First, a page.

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The Daily Wildcat

The Daily Wildcat

 

    Minds merge for climate

    NAU President Bruce Hungate discusses how to mitigate the impact of global warming at the Conference on Climate Change at ASU yesterday.
    NAU President Bruce Hungate discusses how to mitigate the impact of global warming at the Conference on Climate Change at ASU yesterday.

    TEMPE – If you couldn’t tell you were at an environmental conference by the “”green”” bus that transported participants up to Phoenix, the corn syrup silverware and compost bin at lunch were dead giveaways.

    At the first-ever Conference on Climate Change and Higher Education held yesterday at Arizona State University, representatives from all three of Arizona’s universities discussed current issues concerning the environment and different means of becoming more eco-friendly.

    “”The evidence for global warming is now unequivocal,”” said UA professor Jonathan Overpeck. “”The evidence is not just in rising temperature, but the oceans are warming, snow is retreating, glaciers are melting, hurricanes are becoming more intense. It’s happening as was predicted when I was a graduate student 25 years ago, and it’s happening with statistical confidence.””

    As a member of the Intergovernmental Panel on Climate Change and a recipient of the Nobel Peace Prize along with Al Gore, Overpeck was among a powerhouse of speakers including University presidents Robert Shelton (UA), Michael Crow (ASU) and John Haeger (Northern Arizona University) who spoke to an audience of more than 200 in Carson Ballroom on ASU’s Tempe campus.

    Following Overpeck’s speech on the impacts of climate change, ASU geography professor Patricia Gober discussed global warming’s social implications, and Bruce Hungate, an assistant professor in ecosystem ecology at NAU, followed with solutions for mitigating climate change.

    Discussion also surrounded the many different ways each state university is becoming more “”green.””

    Haeger spoke about NAU’s yellow-bike program, in which unclaimed bikes at the end of each semester are painted yellow and turned into communal transportation.

    Crow advertised ASU’s newly created School of Sustainability, in which the undergraduate and graduate divisions are degree-granting programs combining economics, social science and environmental research.

    Shelton pointed to the more than 160 UA classes addressing sustainability issues.

    “”We are here to begin a conversation about adaptive management at our institutions,”” Shelton said. “”In many ways, it’s time for the universities to follow the lead of a new generation of students.””

    UA Focus the Nation coordinator Vincent Pawlowski, who publically vowed to fast until Congress passed new resolutions to combat global warming, was also present.

    The gravity of the conference was alleviated by Hungate’s cartoons, notably a depiction of U.S. Environmental Protection Agency members dumping ice cubes into the ocean in a futile attempt to cool the atmosphere.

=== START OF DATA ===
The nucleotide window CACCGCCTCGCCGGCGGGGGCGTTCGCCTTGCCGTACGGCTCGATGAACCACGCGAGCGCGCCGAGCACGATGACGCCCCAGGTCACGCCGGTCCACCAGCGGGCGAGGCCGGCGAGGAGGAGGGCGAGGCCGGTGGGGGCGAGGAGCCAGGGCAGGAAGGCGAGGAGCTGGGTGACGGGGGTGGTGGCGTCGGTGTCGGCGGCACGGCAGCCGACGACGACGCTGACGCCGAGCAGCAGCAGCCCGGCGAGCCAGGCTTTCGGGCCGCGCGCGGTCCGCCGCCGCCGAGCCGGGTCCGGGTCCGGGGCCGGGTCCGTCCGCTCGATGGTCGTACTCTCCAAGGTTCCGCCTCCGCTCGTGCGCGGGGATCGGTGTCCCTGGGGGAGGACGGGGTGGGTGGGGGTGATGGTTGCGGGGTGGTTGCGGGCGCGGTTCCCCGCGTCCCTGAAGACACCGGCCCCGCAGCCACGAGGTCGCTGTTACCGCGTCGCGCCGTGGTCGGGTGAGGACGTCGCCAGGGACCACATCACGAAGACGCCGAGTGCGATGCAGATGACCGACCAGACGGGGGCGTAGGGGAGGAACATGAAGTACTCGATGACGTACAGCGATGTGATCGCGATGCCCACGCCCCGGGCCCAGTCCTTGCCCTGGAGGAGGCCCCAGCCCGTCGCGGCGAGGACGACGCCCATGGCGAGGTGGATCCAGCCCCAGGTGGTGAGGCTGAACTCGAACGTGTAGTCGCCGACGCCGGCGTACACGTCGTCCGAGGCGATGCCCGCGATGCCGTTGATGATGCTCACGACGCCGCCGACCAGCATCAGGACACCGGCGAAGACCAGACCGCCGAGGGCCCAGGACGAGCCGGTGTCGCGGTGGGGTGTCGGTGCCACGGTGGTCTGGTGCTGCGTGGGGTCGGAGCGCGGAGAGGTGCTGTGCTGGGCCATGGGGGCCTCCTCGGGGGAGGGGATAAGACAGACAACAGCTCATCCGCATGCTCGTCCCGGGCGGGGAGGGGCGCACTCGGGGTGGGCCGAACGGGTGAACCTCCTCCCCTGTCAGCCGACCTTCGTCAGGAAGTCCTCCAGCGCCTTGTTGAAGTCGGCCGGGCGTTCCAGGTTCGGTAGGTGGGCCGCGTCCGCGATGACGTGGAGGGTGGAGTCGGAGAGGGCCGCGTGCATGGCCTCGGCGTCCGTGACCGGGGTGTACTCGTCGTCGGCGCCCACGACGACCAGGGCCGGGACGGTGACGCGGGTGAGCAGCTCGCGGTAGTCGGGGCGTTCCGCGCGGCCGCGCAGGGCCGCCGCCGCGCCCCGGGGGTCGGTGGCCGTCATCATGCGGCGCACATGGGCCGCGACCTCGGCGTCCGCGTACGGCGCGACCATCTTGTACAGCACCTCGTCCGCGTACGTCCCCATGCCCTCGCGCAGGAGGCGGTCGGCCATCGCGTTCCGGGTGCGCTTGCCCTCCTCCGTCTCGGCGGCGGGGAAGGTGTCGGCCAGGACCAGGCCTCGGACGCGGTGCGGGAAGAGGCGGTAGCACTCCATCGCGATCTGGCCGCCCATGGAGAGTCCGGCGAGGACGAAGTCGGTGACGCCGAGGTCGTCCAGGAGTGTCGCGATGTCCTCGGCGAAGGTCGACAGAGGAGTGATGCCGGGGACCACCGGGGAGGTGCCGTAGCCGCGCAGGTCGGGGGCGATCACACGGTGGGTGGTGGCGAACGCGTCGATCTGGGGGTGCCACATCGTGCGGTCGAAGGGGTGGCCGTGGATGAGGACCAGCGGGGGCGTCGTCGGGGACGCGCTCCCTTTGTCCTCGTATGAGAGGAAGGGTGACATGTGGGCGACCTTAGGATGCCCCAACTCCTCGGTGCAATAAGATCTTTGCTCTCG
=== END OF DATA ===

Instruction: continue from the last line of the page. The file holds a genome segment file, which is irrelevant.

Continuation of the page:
“”Dumping ice cubes in the ocean won’t do the trick,”” Hungate quipped.

    The conference quickly assumed a serious but optimistic tone about the role higher

    education can play in influencing environmental change. Arizona’s university presidents took the stage to point out the collective “”green”” advancements on Arizona campuses.

    As the conference wound down, Jonathan Fink, ASU’s chief sustainability officer; Laura Huenneke, dean of NAU’s College of Engineering and Natural Sciences; Overpeck, Hungate, Regent Fred DuVal and ASU doctoral candidate Thad Miller were each asked during a panel discussion for one piece of advice about mitigating global warming.

    Their responses were as disparate as the speakers themselves.

    Among the solutions were: encourage optimism (Fink), be moral (Miller), be braver (Huenneke) and be unreasonable (DuVal).

    DuVal’s comment was met with resounding applause.

    “”Don’t be held back by the panopoly of issues facing us,”” DuVal said.

    His activist sentiments echoed an earlier, even more impassioned speech by Regent Ernest Calderon. Calderon roused the audience from a quiescent state when he claimed that scientists and academics had become timid and ineffective.

    “”We’ve educated students who are unfamiliar with global warming,”” Calderon said. “”When I interview 17 of Arizona’s brightest students and only one can mention anything related to global warming, we’ve failed.””

    Perhaps another indicator of Arizona universities’ failure to educate students was the minimal amount of students present at the conference, among a crowd of tweed coats and briefcases.

    “”I’m hopeful about the outcome (of the conference), but I’m not hopeful in terms of the number of students in attendance,”” said UA student Lon Huber, a public policy junior and an executive assistant for the Arizona Research Institute for Solar Energy. “”I’m concerned not that many students (were) here.””

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